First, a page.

Guest Commentary: Sanibel’s special events: time for some limits?
During the winter season, traffic congestion on Periwinkle Way can be a nightmare. Much of the problem is caused by the sheer number of vehicles coming to and leaving Sanibel each day. But some of the problem is caused by events on Periwinkle creating congestion as a result of vehicles arriving, parking and departing.
That’s why the consent agenda for the July 18 City Council meeting included an item, Resolution 17-032, that would have restricted new high-attendance special events on Periwinkle during the winter season. The consent agenda is for items not needing discussion, so it was not surprising that the item was removed from the agenda by council members, with the promise that the matter would be discussed at a later council meeting.
By its wording, the resolution would have prohibited any new or additional special events occurring between Jan. 1 and April 30 having an expected daily attendance of 400 persons or more — and either occurring on Periwinkle or being directly accessed from Periwinkle.
Would apply only to new events
The resolution would have applied only to new events; to buttress that point, the resolution included a list of existing events that would be “grandfathered,” including the Shell Club Shell Show, the SCA Art Festival, the Rotary Club Arts and Crafts Fair, the Lions Club Arts and Crafts Fair and the Kiwanis Club Spaghetti Dinner. Based upon prior permit applications, the combined attendance for these listed events is between 16,000 and 19,000 attendees.
It is important to note that the resolution would have affected only events that, by their nature, fall within the city’s definition of special events, thereby requiring a permit. When an organization such as a Sanibel restaurant, a business, a church or the SCA, holds an event within its facility and uses its own parking area, it is not subject to the Sanibel special event ordinance and no permit is required (assuming no large tent, temporary signage, or outdoor sound system).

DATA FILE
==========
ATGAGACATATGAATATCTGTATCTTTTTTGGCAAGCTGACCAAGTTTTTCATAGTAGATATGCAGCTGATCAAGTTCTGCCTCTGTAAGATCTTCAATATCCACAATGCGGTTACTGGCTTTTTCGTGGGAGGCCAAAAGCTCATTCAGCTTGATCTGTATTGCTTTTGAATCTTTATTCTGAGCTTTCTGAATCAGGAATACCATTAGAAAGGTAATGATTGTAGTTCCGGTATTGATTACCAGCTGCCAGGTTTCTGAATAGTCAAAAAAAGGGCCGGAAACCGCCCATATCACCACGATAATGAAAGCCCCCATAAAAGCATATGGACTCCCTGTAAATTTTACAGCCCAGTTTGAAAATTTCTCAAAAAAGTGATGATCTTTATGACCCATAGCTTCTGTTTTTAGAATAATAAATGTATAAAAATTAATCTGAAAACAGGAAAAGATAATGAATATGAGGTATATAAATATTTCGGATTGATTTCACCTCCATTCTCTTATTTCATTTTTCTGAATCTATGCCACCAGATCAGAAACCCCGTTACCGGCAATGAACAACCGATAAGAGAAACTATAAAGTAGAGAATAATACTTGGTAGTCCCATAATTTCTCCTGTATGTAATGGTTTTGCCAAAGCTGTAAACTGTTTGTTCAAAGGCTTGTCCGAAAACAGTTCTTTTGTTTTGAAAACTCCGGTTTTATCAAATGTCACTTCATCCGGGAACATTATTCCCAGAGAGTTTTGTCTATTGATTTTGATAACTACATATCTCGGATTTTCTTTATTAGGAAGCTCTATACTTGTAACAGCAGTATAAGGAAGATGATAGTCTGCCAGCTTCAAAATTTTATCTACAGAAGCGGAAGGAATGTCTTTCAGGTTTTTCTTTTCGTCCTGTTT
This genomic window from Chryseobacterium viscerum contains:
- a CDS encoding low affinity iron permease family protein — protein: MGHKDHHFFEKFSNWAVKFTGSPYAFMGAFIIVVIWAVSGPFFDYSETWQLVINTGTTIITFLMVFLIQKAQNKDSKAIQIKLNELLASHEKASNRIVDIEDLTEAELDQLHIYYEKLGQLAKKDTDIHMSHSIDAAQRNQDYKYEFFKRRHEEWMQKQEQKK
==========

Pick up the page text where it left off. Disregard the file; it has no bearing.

So if a local church holds an indoor concert during the season, and if the church parking lots are sufficient, no permit would be required, and the proposed resolution would have no effect on them. Similarly, the Community Association, with its beautifully renovated facility having three separate rooms, could hold multiple indoor events without needing a permit, provided that the SCA parking (including its parking area north of Periwinkle) were sufficient given the expected attendance. In such case this resolution, if enacted, would not apply since no permit would be needed.
We presume that this resolution was driven by the concern that, with more and more applications for health walks, 5K’s, triathlons and street fairs, the proliferation of such events will only make life more difficult for those of us that live here.
Congestion at its tolerable maximum
COTI shares this concern and hopes that any resolution, whatever the eventual wording, embraces the principle that island congestion on Periwinkle, during “season” is at its tolerable maximum. And while we will continue to support existing events, we will draw the line at additional large public events. No more.
But we’d go further. Sanibel’s special events, at least during the season, should be conducted predominantly for the benefit of residents and guests otherwise on the island, and we are frequently told by organizers that such is their purpose. So we would propose that all applicants for large public special events during the season be required to promise in the permit application that they will not arrange for either off-island temporary signage, or for any paid radio, or television advertising of the event. If these sponsors need significant numbers of off-island attendees to be successful, maybe they should consider a venue change.
No discussion of Sanibel special events would be complete without providing full recognition of the wonderful work done by many island organizations in raising funds for worthwhile causes. The events and the people organizing them are a credit to our community.
But there needs to be a balance between these socially beneficial fundraising efforts and the needs of residents and their guests.
Neither the Sanibel Plan nor Vision Statement say anything about using the island for fundraising; but the Vision Statement does provide that Sanibel “will resist pressures to accommodate visitor attractions and activities” that compromise the qualities of sanctuary and community.
Limiting new large-attendance special events and restricting advertising focused on attracting off-island attendees will help us achieve this necessary balance.
COTI invites your input on this and other issues affecting our island. Send an email to email@example.com. To read our past commentaries on island issues, visit our website at www.coti.org, or visit Committee of the Islands on Facebook.